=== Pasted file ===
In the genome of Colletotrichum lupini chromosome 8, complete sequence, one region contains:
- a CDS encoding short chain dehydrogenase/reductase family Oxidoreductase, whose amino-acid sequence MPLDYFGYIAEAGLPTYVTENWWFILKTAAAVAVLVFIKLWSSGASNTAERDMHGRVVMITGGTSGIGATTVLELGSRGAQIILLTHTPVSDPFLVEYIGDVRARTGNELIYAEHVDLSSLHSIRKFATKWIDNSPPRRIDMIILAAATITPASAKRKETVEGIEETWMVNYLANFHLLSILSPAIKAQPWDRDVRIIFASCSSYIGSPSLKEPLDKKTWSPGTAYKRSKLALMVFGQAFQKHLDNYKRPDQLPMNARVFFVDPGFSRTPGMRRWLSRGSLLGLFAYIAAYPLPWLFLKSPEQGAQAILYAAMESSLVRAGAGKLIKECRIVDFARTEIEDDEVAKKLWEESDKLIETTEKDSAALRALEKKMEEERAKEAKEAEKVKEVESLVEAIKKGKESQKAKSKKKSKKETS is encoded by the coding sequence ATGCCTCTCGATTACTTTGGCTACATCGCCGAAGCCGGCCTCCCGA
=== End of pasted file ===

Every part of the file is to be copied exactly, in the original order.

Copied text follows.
In the genome of Colletotrichum lupini chromosome 8, complete sequence, one region contains:
- a CDS encoding short chain dehydrogenase/reductase family Oxidoreductase, whose amino-acid sequence MPLDYFGYIAEAGLPTYVTENWWFILKTAAAVAVLVFIKLWSSGASNTAERDMHGRVVMITGGTSGIGATTVLELGSRGAQIILLTHTPVSDPFLVEYIGDVRARTGNELIYAEHVDLSSLHSIRKFATKWIDNSPPRRIDMIILAAATITPASAKRKETVEGIEETWMVNYLANFHLLSILSPAIKAQPWDRDVRIIFASCSSYIGSPSLKEPLDKKTWSPGTAYKRSKLALMVFGQAFQKHLDNYKRPDQLPMNARVFFVDPGFSRTPGMRRWLSRGSLLGLFAYIAAYPLPWLFLKSPEQGAQAILYAAMESSLVRAGAGKLIKECRIVDFARTEIEDDEVAKKLWEESDKLIETTEKDSAALRALEKKMEEERAKEAKEAEKVKEVESLVEAIKKGKESQKAKSKKKSKKETS is encoded by the coding sequence ATGCCTCTCGATTACTTTGGCTACATCGCCGAAGCCGGCCTCCCGA